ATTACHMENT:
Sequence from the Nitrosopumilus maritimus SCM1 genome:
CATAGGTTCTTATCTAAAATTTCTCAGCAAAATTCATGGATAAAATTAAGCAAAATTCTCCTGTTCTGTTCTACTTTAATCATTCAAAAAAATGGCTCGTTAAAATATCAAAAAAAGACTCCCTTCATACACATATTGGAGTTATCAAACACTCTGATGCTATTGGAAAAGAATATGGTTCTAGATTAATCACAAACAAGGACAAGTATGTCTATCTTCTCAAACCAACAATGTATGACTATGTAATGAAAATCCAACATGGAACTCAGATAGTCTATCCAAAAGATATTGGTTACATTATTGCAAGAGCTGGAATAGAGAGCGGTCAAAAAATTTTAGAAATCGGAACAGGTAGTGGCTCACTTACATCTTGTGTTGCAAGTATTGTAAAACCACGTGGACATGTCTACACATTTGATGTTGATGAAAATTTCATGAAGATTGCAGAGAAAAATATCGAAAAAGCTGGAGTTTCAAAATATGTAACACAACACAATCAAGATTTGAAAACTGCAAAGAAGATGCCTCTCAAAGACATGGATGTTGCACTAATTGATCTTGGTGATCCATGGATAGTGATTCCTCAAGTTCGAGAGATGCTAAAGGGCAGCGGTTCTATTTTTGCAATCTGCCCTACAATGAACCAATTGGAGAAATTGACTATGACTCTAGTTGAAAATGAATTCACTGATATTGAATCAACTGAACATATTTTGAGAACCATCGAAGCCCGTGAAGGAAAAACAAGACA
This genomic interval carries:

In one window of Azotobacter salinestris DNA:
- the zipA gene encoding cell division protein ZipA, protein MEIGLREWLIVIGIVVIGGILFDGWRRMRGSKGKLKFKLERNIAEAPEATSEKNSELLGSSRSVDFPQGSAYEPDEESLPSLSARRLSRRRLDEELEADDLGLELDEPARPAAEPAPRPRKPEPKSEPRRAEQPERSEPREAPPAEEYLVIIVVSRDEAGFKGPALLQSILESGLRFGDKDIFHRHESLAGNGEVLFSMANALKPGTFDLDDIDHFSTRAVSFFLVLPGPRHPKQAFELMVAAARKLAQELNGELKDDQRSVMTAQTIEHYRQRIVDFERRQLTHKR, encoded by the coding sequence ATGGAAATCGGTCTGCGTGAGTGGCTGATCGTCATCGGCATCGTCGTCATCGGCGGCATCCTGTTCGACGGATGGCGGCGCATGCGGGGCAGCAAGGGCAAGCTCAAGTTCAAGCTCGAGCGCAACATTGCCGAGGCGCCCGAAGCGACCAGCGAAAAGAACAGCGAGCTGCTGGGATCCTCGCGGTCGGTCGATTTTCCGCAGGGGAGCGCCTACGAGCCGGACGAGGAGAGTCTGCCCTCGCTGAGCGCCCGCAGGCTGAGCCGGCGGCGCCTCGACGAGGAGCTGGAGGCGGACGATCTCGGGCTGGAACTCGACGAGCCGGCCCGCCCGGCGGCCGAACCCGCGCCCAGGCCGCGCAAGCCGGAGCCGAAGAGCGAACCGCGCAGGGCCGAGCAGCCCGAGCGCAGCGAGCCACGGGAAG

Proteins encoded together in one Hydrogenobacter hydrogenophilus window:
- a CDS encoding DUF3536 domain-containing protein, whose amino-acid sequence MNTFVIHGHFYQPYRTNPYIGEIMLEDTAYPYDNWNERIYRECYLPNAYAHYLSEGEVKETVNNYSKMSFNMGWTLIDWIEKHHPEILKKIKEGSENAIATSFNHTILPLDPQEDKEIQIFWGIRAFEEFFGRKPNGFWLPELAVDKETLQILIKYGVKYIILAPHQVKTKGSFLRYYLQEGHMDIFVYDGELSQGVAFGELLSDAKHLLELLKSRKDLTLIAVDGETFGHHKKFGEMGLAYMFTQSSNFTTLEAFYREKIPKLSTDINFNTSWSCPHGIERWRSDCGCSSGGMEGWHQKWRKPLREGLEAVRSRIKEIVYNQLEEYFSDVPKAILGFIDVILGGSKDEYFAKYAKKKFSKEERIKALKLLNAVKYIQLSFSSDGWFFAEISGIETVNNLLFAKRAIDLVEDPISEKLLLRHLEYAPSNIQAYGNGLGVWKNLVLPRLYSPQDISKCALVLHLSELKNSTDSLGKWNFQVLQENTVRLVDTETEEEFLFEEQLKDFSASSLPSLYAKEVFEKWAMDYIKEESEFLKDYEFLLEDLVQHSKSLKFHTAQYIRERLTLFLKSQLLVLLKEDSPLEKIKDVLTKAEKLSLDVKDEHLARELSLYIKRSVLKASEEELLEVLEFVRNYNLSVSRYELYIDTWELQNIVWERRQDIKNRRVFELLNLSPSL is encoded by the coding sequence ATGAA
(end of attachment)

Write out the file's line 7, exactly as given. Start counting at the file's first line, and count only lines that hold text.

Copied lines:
- a CDS encoding DUF3536 domain-containing protein, whose amino-acid sequence MNTFVIHGHFYQPYRTNPYIGEIMLEDTAYPYDNWNERIYRECYLPNAYAHYLSEGEVKETVNNYSKMSFNMGWTLIDWIEKHHPEILKKIKEGSENAIATSFNHTILPLDPQEDKEIQIFWGIRAFEEFFGRKPNGFWLPELAVDKETLQILIKYGVKYIILAPHQVKTKGSFLRYYLQEGHMDIFVYDGELSQGVAFGELLSDAKHLLELLKSRKDLTLIAVDGETFGHHKKFGEMGLAYMFTQSSNFTTLEAFYREKIPKLSTDINFNTSWSCPHGIERWRSDCGCSSGGMEGWHQKWRKPLREGLEAVRSRIKEIVYNQLEEYFSDVPKAILGFIDVILGGSKDEYFAKYAKKKFSKEERIKALKLLNAVKYIQLSFSSDGWFFAEISGIETVNNLLFAKRAIDLVEDPISEKLLLRHLEYAPSNIQAYGNGLGVWKNLVLPRLYSPQDISKCALVLHLSELKNSTDSLGKWNFQVLQENTVRLVDTETEEEFLFEEQLKDFSASSLPSLYAKEVFEKWAMDYIKEESEFLKDYEFLLEDLVQHSKSLKFHTAQYIRERLTLFLKSQLLVLLKEDSPLEKIKDVLTKAEKLSLDVKDEHLARELSLYIKRSVLKASEEELLEVLEFVRNYNLSVSRYELYIDTWELQNIVWERRQDIKNRRVFELLNLSPSL is encoded by the coding sequence ATGAA